- (1) Be careful how you live – we do this by seeking out wisdom and making the most of every opportunity. Paul is calling for thoughtfulness and intentionality and awareness. (2) Understand what the Lord’s will is – we do this by seeking wisdom (knowing how to apply God’s truth to the present moment), which is the opposite of foolishness. (3) Be filled with the Spirit – we do this by speaking to one another in psalms, hymns and songs. We must encourage each another with God’s word and through God’s Spirit. (4) Praise and thank God for everything – we can do this because we know that in all things God works for good (Rom. 8:28).
- Personal Reflection. To start, it may be helpful to identify the people around you (who you are called to love) and the opportunities before you. Ask God what practical steps you can take in light of those people and opportunities.
Let’s end the day by way of reflecting on Acts 2:42-43. We will consider the rest of the passage on this Friday and the following Monday, respectively.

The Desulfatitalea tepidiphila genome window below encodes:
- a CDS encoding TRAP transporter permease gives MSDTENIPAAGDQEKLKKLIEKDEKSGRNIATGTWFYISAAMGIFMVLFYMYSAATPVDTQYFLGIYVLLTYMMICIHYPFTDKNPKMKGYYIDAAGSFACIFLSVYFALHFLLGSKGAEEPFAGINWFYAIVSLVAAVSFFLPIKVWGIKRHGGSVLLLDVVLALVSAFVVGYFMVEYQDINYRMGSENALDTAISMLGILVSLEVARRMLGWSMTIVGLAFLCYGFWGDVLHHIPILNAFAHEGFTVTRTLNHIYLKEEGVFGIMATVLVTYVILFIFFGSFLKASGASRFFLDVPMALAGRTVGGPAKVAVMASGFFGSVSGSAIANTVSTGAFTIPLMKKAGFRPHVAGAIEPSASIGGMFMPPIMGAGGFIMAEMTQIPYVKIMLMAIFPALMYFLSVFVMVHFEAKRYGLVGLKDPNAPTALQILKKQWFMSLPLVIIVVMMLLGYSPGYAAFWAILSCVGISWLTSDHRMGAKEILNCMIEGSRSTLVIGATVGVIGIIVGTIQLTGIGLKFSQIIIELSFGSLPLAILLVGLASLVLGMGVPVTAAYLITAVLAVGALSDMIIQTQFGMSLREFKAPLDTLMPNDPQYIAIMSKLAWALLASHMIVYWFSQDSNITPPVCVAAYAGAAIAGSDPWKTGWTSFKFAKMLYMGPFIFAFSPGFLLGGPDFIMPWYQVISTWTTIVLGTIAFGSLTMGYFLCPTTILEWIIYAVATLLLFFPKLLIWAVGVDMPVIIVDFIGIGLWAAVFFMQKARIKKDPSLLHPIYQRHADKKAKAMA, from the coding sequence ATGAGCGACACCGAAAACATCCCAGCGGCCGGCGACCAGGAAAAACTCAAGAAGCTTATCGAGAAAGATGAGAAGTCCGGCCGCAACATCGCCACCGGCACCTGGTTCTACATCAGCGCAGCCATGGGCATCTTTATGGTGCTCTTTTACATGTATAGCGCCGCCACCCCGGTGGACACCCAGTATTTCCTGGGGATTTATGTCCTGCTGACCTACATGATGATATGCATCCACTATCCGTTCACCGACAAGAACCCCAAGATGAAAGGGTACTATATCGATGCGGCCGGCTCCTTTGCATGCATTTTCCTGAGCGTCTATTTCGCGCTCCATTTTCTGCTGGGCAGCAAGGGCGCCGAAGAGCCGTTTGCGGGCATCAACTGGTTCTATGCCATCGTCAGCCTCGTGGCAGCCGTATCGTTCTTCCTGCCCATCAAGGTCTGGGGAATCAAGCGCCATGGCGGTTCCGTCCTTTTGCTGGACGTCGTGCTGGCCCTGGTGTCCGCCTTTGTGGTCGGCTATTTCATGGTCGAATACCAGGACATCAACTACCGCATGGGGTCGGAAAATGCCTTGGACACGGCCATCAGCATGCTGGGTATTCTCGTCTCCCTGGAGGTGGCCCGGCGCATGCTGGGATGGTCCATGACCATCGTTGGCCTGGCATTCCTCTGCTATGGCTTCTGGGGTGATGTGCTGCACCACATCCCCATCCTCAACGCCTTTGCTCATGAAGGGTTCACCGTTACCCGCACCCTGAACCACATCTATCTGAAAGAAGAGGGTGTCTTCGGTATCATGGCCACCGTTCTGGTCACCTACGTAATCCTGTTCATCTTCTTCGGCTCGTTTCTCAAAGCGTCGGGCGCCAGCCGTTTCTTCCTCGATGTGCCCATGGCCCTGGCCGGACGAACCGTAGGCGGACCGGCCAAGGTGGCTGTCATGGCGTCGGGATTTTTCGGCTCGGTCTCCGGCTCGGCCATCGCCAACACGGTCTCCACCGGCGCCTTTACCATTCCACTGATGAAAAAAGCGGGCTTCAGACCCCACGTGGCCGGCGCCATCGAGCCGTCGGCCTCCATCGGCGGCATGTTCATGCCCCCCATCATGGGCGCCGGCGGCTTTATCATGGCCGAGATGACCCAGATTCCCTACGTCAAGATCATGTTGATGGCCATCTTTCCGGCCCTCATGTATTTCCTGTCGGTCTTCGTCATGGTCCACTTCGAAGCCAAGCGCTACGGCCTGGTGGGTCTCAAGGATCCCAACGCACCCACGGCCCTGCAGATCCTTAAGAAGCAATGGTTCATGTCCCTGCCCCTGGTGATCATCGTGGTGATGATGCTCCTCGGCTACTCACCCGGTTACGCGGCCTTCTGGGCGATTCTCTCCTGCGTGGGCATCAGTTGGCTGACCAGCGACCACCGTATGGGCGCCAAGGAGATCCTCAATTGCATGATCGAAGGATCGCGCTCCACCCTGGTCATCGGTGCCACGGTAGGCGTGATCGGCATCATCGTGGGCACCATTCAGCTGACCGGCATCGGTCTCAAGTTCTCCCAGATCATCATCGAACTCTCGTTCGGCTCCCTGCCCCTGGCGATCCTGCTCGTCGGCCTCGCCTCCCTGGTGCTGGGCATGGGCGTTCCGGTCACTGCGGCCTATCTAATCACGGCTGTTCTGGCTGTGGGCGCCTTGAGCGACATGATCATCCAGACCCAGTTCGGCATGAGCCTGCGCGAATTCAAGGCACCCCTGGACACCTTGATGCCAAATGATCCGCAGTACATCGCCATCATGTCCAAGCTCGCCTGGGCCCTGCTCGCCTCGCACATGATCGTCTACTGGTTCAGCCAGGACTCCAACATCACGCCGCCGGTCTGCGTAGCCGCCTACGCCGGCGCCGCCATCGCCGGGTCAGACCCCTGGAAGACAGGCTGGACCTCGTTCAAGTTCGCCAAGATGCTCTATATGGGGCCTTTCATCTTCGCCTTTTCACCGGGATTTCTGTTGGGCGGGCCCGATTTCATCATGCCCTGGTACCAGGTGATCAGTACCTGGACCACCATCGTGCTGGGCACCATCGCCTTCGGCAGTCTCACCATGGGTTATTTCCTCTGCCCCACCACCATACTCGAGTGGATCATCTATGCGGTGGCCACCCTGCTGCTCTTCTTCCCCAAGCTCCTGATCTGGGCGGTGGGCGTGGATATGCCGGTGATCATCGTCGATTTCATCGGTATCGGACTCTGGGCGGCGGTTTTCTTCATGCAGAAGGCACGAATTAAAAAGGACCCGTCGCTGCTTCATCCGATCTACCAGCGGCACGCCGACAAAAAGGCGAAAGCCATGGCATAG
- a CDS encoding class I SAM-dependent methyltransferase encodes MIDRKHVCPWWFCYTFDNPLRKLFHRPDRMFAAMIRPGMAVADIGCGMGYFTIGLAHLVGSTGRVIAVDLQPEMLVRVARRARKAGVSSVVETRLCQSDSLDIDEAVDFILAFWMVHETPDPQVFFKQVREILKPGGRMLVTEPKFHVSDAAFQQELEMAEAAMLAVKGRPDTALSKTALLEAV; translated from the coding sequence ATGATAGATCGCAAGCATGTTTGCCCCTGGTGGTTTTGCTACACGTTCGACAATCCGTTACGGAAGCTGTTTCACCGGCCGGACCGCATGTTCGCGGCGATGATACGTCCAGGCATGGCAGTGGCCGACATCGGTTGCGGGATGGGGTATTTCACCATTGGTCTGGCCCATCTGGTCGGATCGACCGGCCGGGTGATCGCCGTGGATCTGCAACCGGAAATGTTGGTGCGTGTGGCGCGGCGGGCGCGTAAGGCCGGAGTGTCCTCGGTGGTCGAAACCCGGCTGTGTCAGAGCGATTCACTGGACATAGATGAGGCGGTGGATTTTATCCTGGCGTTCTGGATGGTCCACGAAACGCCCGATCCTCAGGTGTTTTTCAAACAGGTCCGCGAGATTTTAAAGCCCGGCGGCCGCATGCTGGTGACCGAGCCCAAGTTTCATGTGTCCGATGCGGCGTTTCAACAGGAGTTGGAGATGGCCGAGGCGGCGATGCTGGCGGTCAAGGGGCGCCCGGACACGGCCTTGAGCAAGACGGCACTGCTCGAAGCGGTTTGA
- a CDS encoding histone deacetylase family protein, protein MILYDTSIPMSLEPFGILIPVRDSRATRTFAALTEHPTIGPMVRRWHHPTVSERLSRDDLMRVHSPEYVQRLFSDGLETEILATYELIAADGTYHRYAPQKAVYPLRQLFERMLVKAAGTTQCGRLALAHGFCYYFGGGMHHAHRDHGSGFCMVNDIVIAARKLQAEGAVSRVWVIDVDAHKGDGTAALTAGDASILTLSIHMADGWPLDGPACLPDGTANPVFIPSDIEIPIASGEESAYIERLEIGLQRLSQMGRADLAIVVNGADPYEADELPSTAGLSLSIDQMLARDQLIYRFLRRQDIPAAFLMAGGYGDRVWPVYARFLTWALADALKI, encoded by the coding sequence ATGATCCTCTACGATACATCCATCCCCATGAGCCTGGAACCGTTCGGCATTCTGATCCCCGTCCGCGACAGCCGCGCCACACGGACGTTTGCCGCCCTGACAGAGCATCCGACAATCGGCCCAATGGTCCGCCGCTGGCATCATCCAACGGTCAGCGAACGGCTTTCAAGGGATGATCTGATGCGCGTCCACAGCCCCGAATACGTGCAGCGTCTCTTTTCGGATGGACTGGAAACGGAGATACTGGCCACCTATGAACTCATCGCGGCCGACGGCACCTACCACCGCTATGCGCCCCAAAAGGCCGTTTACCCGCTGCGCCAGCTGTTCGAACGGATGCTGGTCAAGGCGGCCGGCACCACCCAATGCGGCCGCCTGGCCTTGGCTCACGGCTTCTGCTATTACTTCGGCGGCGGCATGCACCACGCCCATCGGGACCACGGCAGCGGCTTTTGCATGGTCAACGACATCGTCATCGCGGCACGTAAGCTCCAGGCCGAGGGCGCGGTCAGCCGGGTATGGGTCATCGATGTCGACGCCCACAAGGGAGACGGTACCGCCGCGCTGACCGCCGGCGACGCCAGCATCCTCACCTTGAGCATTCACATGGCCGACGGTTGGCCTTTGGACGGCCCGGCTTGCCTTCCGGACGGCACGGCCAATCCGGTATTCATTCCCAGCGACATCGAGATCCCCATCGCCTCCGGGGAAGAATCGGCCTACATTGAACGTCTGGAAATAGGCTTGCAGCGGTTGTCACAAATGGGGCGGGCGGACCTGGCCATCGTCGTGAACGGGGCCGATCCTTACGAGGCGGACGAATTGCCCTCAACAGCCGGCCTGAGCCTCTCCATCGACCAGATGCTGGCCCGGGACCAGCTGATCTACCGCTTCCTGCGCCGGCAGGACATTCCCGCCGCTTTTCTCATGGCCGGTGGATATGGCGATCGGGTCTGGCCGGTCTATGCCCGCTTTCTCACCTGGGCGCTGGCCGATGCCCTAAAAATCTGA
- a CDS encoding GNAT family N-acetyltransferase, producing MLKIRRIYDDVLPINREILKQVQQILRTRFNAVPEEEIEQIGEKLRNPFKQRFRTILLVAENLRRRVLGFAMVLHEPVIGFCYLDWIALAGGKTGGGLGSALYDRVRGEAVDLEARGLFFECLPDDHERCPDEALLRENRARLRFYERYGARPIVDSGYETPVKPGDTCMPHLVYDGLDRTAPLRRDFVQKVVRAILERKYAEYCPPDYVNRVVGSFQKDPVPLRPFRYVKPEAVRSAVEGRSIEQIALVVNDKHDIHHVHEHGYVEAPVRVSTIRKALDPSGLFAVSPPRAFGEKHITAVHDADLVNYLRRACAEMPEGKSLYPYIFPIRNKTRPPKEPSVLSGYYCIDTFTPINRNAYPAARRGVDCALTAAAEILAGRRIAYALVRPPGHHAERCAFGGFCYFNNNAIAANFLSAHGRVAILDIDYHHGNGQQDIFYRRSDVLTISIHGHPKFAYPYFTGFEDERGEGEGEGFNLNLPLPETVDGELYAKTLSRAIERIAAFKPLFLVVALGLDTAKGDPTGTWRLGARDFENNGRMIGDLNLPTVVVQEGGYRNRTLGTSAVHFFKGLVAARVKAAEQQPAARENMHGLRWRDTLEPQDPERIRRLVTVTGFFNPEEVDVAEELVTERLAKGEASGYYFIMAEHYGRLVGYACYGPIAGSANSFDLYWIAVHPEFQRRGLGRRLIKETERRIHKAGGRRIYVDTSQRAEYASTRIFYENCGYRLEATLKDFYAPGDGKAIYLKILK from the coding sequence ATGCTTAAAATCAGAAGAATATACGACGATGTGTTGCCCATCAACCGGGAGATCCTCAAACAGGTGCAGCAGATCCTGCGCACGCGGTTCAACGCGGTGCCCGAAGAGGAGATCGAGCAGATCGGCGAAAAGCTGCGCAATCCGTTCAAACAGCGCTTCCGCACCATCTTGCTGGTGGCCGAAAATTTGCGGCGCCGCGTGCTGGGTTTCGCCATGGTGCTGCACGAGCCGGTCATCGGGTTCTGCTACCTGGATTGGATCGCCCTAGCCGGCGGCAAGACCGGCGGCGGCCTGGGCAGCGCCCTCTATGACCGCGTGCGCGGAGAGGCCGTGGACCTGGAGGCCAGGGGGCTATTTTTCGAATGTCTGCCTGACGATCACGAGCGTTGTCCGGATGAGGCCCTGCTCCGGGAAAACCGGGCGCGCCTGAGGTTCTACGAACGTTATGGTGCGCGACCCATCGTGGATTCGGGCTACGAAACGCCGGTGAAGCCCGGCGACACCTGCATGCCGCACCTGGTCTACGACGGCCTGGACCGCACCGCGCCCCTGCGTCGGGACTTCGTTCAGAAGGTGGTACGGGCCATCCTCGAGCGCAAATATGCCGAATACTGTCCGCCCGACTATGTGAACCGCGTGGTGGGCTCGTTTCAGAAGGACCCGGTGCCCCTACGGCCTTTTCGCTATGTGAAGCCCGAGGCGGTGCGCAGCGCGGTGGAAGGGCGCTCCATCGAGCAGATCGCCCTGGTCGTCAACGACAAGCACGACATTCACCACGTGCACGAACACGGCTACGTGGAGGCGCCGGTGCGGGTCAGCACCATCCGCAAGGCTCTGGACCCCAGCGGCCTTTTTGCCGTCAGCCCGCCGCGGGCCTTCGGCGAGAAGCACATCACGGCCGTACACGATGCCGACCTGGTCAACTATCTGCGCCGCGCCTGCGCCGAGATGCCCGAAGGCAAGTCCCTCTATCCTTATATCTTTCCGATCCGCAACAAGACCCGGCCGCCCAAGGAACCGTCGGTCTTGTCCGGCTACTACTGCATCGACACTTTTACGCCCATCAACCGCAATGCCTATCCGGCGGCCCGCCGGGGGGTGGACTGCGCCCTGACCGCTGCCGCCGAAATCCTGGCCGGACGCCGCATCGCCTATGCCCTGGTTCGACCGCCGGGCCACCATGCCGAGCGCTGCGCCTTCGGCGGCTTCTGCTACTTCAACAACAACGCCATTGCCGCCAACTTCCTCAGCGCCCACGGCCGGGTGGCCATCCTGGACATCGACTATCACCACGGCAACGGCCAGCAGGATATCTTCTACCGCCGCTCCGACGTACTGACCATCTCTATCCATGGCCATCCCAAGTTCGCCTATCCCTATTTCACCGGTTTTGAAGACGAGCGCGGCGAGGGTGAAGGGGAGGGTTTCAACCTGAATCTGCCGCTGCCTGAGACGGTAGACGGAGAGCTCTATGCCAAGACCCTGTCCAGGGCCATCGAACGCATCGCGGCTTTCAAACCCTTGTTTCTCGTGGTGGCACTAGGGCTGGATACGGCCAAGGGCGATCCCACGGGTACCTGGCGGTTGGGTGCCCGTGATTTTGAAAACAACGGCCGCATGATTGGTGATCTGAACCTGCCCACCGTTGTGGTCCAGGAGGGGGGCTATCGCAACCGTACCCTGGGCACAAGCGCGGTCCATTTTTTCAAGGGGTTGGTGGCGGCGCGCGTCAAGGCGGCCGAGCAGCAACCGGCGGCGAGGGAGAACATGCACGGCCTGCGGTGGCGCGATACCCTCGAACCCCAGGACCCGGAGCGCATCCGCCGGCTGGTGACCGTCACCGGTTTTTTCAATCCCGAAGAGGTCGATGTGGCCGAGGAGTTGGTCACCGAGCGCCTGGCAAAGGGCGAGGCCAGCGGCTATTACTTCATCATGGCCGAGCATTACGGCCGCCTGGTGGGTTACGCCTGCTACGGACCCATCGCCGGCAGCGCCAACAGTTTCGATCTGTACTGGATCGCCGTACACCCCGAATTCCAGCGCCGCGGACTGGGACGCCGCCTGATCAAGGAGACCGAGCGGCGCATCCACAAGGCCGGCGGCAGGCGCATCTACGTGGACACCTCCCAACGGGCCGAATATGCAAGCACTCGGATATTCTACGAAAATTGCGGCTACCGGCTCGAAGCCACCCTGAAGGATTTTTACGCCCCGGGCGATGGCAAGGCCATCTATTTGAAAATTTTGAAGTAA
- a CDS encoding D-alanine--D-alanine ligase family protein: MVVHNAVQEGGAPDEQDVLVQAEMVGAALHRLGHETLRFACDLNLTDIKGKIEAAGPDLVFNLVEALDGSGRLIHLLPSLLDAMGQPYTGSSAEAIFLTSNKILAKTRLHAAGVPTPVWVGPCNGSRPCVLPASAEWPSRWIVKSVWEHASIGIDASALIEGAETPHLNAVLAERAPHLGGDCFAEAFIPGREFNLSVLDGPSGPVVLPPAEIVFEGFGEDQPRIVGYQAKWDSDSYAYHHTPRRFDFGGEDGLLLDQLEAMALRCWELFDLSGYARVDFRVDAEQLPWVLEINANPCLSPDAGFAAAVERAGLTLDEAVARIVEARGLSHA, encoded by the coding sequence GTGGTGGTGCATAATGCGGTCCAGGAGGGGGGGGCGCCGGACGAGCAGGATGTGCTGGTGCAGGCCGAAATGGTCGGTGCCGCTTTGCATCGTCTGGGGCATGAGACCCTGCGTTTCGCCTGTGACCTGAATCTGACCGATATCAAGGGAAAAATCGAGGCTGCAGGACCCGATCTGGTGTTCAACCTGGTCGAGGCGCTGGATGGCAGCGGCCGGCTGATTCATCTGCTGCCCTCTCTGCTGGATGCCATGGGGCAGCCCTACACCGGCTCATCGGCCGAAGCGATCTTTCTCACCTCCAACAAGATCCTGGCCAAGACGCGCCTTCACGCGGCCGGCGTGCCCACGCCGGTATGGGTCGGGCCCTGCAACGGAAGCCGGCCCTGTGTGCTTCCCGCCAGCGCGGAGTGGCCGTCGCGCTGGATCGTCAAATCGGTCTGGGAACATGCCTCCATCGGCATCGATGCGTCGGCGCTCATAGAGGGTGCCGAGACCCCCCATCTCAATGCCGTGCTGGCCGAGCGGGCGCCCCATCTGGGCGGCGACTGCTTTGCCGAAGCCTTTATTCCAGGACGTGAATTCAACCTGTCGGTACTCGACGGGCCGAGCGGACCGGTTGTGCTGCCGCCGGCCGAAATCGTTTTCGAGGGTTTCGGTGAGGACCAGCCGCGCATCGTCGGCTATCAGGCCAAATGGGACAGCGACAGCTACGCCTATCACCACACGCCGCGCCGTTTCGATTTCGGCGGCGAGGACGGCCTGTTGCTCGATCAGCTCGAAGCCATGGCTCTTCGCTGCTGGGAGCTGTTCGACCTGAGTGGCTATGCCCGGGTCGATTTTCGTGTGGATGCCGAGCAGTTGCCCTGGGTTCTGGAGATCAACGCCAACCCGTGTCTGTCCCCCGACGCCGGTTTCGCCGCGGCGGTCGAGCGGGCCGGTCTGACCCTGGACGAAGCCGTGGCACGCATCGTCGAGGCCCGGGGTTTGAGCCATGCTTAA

They devoted themselves to the apostles’ teaching and to fellowship, to the breaking of bread and to prayer. 43 Everyone was filled with awe at the many wonders and signs performed by the apostles. 44 All the believers were together and had everything in common. 45 They sold property and possessions to give to anyone who had need. 46 Every day they continued to meet together in the temple courts. They broke bread in their homes and ate together with glad and sincere hearts, 47 praising God and enjoying the favor of all the people. And the Lord added to their number daily those who were being saved. (Acts 2:42-47)
To what are you devoted? It may help to think about how you spent your time today or how you spend your time in an average week. It might also help to think about what typically occupies your thoughts on any given day. How might you practice devotion to the Church and the work of God through your local church community, particularly in a season of social distancing?